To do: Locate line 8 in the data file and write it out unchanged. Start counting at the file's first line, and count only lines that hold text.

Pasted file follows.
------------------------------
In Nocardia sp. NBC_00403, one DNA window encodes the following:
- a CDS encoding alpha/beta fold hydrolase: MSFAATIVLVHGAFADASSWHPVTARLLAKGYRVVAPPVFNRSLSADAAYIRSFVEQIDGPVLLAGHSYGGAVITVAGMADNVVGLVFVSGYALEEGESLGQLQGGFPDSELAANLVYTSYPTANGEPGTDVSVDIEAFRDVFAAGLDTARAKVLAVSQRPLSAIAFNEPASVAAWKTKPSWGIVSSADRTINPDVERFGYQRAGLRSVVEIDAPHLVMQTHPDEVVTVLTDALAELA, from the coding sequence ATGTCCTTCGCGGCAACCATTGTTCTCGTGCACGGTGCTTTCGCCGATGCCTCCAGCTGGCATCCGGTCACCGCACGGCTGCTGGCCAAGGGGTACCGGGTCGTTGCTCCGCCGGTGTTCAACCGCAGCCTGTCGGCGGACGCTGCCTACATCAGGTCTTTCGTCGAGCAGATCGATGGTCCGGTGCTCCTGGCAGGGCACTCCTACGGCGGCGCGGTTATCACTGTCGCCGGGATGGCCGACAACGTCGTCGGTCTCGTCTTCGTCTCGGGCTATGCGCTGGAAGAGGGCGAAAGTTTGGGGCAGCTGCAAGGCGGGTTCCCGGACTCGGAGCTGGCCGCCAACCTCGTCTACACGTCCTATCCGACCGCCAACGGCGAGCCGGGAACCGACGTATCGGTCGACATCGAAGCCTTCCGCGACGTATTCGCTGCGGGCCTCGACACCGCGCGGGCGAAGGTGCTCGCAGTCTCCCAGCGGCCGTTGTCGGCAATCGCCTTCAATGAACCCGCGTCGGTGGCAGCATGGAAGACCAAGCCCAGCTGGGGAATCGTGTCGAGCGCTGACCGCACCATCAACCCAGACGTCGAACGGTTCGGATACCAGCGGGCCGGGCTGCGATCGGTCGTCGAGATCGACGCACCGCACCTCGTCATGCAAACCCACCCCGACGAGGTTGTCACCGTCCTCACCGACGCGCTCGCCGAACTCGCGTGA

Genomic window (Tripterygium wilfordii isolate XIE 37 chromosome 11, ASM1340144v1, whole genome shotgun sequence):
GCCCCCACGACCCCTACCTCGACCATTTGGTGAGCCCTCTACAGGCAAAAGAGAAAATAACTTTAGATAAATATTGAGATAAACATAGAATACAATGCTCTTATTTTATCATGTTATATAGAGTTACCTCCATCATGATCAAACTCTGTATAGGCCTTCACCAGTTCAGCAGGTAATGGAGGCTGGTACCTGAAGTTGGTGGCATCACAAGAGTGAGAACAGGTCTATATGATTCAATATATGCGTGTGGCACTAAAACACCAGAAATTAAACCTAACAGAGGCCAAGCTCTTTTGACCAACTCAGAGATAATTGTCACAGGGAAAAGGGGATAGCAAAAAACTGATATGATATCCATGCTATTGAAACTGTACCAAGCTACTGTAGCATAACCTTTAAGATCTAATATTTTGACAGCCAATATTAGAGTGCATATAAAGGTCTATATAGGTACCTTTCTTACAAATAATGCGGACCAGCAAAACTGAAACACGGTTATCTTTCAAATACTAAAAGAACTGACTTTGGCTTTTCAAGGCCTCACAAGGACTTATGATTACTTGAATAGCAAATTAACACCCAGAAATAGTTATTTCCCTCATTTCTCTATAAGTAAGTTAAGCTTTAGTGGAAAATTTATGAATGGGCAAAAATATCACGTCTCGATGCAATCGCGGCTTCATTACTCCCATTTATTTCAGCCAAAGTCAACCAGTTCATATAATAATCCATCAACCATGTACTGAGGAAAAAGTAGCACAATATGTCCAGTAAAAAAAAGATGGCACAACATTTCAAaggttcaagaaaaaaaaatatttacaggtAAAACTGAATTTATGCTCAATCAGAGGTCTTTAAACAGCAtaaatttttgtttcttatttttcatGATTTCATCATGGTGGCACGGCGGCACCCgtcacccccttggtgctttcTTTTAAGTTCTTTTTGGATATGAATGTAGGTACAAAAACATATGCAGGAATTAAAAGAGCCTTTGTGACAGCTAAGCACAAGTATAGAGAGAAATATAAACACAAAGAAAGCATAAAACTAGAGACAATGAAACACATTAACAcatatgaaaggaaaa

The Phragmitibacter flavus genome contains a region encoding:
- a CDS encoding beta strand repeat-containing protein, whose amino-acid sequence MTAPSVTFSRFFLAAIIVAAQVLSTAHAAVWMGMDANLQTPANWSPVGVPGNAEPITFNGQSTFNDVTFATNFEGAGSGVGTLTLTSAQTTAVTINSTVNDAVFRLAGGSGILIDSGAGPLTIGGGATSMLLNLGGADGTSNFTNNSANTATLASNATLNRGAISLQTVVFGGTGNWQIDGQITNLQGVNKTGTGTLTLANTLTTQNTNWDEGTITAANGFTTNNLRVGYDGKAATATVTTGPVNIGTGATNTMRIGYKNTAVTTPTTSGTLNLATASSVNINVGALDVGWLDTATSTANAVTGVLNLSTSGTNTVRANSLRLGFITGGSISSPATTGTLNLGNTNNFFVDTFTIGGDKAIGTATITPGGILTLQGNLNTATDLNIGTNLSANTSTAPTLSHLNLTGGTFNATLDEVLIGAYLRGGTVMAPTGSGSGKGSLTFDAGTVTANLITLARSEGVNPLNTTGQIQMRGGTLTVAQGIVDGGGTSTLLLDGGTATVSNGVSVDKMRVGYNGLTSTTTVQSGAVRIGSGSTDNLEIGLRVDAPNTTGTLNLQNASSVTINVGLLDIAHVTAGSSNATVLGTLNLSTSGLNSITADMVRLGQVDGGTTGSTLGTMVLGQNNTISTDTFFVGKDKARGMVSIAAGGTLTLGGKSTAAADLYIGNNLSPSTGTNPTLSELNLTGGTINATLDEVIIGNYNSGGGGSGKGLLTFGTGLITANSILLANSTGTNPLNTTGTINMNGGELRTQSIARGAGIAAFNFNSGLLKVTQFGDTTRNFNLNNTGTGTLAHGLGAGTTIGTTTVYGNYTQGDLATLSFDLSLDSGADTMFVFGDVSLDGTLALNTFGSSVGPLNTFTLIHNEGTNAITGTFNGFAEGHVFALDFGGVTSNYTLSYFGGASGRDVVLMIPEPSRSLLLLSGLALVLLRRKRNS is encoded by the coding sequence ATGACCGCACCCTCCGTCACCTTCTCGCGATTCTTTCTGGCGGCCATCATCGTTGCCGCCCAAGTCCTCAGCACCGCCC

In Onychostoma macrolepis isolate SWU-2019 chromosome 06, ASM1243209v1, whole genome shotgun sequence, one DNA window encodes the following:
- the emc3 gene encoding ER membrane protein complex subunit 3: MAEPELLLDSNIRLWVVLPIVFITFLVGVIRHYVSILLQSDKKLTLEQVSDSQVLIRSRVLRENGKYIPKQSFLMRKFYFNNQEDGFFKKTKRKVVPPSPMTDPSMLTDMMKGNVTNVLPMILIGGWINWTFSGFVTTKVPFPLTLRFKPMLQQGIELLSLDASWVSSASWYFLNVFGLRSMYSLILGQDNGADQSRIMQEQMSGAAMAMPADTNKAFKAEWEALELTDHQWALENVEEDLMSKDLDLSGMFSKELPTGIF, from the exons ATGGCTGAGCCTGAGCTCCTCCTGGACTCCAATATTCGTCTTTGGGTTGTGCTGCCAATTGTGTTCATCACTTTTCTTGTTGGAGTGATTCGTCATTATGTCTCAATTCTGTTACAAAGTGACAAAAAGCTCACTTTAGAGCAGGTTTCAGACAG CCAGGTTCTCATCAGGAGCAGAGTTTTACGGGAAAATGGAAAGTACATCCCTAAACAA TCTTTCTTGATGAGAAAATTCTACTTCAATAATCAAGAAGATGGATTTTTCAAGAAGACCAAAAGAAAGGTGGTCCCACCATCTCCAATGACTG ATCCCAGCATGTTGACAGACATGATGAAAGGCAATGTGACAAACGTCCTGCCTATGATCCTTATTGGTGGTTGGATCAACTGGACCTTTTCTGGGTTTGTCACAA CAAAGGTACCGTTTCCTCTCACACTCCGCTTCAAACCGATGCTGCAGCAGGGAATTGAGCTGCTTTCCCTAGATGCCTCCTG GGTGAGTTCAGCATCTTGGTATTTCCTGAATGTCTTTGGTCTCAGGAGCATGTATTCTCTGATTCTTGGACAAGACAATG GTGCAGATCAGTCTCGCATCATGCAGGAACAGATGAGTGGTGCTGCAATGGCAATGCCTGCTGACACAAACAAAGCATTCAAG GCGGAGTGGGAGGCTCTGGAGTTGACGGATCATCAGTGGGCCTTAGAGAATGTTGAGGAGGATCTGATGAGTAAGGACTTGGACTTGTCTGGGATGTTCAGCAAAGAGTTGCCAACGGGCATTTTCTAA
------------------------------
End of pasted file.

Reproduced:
- the emc3 gene encoding ER membrane protein complex subunit 3: MAEPELLLDSNIRLWVVLPIVFITFLVGVIRHYVSILLQSDKKLTLEQVSDSQVLIRSRVLRENGKYIPKQSFLMRKFYFNNQEDGFFKKTKRKVVPPSPMTDPSMLTDMMKGNVTNVLPMILIGGWINWTFSGFVTTKVPFPLTLRFKPMLQQGIELLSLDASWVSSASWYFLNVFGLRSMYSLILGQDNGADQSRIMQEQMSGAAMAMPADTNKAFKAEWEALELTDHQWALENVEEDLMSKDLDLSGMFSKELPTGIF, from the exons ATGGCTGAGCCTGAGCTCCTCCTGGACTCCAATATTCGTCTTTGGGTTGTGCTGCCAATTGTGTTCATCACTTTTCTTGTTGGAGTGATTCGTCATTATGTCTCAATTCTGTTACAAAGTGACAAAAAGCTCACTTTAGAGCAGGTTTCAGACAG CCAGGTTCTCATCAGGAGCAGAGTTTTACGGGAAAATGGAAAGTACATCCCTAAACAA TCTTTCTTGATGAGAAAATTCTACTTCAATAATCAAGAAGATGGATTTTTCAAGAAGACCAAAAGAAAGGTGGTCCCACCATCTCCAATGACTG ATCCCAGCATGTTGACAGACATGATGAAAGGCAATGTGACAAACGTCCTGCCTATGATCCTTATTGGTGGTTGGATCAACTGGACCTTTTCTGGGTTTGTCACAA CAAAGGTACCGTTTCCTCTCACACTCCGCTTCAAACCGATGCTGCAGCAGGGAATTGAGCTGCTTTCCCTAGATGCCTCCTG GGTGAGTTCAGCATCTTGGTATTTCCTGAATGTCTTTGGTCTCAGGAGCATGTATTCTCTGATTCTTGGACAAGACAATG GTGCAGATCAGTCTCGCATCATGCAGGAACAGATGAGTGGTGCTGCAATGGCAATGCCTGCTGACACAAACAAAGCATTCAAG GCGGAGTGGGAGGCTCTGGAGTTGACGGATCATCAGTGGGCCTTAGAGAATGTTGAGGAGGATCTGATGAGTAAGGACTTGGACTTGTCTGGGATGTTCAGCAAAGAGTTGCCAACGGGCATTTTCTAA